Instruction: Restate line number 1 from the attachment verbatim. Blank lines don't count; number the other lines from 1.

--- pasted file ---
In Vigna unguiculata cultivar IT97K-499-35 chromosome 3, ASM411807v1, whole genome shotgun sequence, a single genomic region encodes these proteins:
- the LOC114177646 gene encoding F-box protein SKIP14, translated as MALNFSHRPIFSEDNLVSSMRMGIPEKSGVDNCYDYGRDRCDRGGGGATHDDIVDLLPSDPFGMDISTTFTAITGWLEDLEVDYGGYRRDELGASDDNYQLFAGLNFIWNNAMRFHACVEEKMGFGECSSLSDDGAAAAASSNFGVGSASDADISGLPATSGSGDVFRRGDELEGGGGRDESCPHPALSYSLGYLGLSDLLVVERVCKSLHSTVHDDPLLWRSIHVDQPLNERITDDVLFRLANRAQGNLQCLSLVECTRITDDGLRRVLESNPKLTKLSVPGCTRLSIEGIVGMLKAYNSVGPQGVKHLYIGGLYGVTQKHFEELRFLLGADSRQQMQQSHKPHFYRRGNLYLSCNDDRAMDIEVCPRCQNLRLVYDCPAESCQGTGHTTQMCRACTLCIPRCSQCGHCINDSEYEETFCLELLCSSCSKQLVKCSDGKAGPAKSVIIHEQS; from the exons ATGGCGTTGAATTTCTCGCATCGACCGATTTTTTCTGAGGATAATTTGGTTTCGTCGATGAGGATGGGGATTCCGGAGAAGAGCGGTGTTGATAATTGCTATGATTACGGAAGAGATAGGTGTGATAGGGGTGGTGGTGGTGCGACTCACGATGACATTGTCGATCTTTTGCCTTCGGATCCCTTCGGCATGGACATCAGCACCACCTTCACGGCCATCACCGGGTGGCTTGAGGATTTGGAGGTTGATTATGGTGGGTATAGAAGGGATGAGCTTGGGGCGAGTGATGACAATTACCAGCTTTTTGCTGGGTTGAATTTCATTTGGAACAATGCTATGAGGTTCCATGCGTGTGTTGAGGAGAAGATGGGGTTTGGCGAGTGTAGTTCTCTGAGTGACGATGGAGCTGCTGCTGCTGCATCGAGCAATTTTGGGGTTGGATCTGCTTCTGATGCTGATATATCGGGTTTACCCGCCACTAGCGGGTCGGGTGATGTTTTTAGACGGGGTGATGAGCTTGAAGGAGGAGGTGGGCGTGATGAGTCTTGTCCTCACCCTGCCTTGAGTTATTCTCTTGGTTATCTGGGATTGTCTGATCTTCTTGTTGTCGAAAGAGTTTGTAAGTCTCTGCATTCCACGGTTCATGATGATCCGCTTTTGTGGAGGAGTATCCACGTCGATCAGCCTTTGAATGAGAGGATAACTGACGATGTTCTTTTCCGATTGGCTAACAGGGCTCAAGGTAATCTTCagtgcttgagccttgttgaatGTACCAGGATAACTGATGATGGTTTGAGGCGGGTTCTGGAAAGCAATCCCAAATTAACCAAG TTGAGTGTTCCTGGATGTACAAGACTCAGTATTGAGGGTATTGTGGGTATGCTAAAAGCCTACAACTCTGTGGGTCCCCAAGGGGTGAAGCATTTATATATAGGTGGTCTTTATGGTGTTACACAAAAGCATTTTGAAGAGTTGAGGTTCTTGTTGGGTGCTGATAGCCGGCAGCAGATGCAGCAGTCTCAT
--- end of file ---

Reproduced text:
In Vigna unguiculata cultivar IT97K-499-35 chromosome 3, ASM411807v1, whole genome shotgun sequence, a single genomic region encodes these proteins: